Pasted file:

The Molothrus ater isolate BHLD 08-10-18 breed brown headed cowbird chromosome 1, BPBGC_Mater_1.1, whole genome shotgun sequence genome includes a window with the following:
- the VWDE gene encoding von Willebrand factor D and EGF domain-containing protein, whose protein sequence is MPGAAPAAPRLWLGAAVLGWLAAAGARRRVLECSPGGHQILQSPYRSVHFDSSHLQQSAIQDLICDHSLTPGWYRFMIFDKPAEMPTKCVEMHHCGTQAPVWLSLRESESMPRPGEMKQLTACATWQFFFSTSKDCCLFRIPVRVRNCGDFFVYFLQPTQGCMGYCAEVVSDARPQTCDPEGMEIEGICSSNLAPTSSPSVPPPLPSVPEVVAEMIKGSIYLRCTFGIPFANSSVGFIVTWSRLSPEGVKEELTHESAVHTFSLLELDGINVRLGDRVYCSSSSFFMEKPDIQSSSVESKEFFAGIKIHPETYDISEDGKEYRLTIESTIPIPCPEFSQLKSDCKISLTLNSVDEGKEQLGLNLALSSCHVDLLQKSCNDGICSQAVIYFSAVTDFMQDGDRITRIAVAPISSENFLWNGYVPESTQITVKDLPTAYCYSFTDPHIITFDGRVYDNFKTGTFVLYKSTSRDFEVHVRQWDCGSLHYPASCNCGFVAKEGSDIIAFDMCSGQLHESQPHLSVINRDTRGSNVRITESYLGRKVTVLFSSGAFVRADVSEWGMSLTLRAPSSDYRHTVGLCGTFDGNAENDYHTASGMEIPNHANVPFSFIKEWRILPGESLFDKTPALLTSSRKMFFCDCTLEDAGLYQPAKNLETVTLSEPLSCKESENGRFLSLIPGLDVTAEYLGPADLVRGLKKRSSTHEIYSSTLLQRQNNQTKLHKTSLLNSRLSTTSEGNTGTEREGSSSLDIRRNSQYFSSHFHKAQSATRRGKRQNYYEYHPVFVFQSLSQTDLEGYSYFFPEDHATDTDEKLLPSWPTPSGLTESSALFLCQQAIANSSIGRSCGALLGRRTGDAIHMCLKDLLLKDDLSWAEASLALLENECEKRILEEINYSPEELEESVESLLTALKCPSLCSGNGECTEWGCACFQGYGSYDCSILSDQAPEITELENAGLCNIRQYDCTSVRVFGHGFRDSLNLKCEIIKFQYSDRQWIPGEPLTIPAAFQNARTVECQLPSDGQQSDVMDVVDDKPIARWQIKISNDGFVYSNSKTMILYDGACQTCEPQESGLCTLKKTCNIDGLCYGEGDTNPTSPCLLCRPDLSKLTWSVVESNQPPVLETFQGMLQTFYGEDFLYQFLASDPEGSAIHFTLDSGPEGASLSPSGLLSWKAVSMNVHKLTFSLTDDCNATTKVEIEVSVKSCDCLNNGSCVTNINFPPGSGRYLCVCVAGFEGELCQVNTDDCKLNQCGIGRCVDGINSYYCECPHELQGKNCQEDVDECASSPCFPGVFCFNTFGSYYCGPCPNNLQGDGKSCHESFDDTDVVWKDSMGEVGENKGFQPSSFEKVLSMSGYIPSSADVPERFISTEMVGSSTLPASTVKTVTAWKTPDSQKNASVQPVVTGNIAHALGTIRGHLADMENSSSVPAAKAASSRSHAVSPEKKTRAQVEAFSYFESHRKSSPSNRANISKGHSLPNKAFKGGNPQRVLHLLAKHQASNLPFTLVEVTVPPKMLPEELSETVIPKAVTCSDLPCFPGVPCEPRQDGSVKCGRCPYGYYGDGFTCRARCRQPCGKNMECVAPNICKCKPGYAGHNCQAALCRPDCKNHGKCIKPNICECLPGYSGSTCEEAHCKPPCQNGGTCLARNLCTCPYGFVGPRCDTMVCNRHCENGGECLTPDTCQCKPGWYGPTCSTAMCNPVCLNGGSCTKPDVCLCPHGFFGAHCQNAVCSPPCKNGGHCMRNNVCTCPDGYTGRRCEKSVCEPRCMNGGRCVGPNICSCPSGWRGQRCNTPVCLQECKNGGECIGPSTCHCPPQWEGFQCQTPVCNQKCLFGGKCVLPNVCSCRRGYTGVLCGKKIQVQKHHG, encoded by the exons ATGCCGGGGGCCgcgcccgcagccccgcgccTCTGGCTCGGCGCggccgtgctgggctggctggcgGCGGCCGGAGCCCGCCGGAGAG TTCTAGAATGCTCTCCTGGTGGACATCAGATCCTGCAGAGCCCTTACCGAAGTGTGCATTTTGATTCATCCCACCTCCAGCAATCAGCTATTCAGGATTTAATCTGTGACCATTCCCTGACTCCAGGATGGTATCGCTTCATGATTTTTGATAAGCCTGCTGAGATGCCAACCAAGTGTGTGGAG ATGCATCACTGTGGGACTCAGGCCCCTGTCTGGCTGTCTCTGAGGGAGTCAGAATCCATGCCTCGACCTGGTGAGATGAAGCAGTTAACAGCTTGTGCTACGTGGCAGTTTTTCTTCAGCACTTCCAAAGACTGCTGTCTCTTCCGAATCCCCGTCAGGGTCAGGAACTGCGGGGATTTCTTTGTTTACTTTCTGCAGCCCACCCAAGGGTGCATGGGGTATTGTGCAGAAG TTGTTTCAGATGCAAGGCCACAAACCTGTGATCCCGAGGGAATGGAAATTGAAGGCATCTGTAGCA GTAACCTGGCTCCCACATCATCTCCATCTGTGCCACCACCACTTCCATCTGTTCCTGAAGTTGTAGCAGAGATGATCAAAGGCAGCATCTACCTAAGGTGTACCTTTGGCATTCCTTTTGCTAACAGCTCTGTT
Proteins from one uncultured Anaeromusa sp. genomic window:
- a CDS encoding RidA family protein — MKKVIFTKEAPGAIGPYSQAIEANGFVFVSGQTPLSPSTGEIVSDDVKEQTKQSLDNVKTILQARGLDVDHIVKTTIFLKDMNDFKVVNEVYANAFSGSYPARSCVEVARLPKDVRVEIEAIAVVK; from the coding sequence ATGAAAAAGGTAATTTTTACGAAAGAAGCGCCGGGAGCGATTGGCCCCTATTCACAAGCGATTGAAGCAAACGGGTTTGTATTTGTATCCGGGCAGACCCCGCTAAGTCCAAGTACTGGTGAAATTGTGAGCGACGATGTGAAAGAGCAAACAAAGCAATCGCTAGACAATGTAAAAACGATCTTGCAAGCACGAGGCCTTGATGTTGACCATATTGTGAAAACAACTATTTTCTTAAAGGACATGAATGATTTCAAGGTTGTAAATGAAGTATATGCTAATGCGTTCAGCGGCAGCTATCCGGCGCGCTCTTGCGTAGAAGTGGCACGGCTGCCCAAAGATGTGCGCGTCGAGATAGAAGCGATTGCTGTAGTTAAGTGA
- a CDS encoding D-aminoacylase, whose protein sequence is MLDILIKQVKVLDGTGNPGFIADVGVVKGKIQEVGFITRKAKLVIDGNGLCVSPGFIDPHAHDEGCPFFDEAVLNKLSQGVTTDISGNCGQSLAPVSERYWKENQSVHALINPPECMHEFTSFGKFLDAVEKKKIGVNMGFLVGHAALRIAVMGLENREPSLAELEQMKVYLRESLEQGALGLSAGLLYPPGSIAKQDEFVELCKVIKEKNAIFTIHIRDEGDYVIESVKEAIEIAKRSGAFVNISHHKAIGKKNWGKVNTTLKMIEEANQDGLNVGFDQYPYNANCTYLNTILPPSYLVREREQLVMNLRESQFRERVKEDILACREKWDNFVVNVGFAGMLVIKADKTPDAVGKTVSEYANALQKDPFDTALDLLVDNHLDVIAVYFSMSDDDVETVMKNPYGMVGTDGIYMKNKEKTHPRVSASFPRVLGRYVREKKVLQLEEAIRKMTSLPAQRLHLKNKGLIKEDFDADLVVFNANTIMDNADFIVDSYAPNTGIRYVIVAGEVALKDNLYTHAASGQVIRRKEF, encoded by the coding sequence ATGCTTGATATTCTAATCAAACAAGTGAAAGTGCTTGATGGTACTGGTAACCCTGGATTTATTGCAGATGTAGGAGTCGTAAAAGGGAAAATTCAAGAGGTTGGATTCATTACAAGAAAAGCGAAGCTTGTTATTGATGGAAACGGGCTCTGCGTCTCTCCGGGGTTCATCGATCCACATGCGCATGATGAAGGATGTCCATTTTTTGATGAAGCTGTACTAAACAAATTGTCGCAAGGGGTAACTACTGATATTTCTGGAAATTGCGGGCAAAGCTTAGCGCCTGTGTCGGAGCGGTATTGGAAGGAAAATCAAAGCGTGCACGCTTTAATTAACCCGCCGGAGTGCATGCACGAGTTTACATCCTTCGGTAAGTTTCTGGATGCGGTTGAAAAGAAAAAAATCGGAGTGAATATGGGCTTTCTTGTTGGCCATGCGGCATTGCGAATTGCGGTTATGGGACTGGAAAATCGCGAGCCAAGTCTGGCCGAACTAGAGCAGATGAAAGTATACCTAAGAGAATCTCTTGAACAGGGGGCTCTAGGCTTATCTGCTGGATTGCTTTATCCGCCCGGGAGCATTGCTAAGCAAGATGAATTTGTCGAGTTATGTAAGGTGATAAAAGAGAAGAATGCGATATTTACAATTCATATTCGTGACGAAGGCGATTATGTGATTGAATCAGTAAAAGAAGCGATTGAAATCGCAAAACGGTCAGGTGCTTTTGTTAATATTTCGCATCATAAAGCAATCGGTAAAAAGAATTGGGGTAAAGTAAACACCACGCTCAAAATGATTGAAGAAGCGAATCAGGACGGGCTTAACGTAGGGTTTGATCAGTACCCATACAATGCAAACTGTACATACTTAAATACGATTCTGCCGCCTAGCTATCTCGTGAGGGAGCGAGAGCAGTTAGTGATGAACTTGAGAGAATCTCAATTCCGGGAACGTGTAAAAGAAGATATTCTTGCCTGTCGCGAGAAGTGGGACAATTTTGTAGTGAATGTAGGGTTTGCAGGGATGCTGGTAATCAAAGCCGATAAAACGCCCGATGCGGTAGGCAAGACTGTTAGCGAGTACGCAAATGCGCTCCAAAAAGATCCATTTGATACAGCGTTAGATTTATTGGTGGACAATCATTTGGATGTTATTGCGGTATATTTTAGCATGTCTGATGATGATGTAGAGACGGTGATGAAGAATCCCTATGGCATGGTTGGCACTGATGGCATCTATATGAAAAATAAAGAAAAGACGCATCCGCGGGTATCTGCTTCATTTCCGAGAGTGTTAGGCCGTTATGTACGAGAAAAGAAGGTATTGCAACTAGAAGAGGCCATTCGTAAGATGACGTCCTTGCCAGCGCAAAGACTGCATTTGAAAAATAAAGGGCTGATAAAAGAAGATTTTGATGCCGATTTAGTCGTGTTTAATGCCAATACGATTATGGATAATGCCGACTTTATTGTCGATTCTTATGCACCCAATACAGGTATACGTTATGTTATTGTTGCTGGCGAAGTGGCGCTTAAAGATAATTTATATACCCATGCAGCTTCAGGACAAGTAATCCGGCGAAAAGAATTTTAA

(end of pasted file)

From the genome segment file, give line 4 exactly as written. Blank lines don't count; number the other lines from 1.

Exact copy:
- a CDS encoding RidA family protein — MKKVIFTKEAPGAIGPYSQAIEANGFVFVSGQTPLSPSTGEIVSDDVKEQTKQSLDNVKTILQARGLDVDHIVKTTIFLKDMNDFKVVNEVYANAFSGSYPARSCVEVARLPKDVRVEIEAIAVVK; from the coding sequence ATGAAAAAGGTAATTTTTACGAAAGAAGCGCCGGGAGCGATTGGCCCCTATTCACAAGCGATTGAAGCAAACGGGTTTGTATTTGTATCCGGGCAGACCCCGCTAAGTCCAAGTACTGGTGAAATTGTGAGCGACGATGTGAAAGAGCAAACAAAGCAATCGCTAGACAATGTAAAAACGATCTTGCAAGCACGAGGCCTTGATGTTGACCATATTGTGAAAACAACTATTTTCTTAAAGGACATGAATGATTTCAAGGTTGTAAATGAAGTATATGCTAATGCGTTCAGCGGCAGCTATCCGGCGCGCTCTTGCGTAGAAGTGGCACGGCTGCCCAAAGATGTGCGCGTCGAGATAGAAGCGATTGCTGTAGTTAAGTGA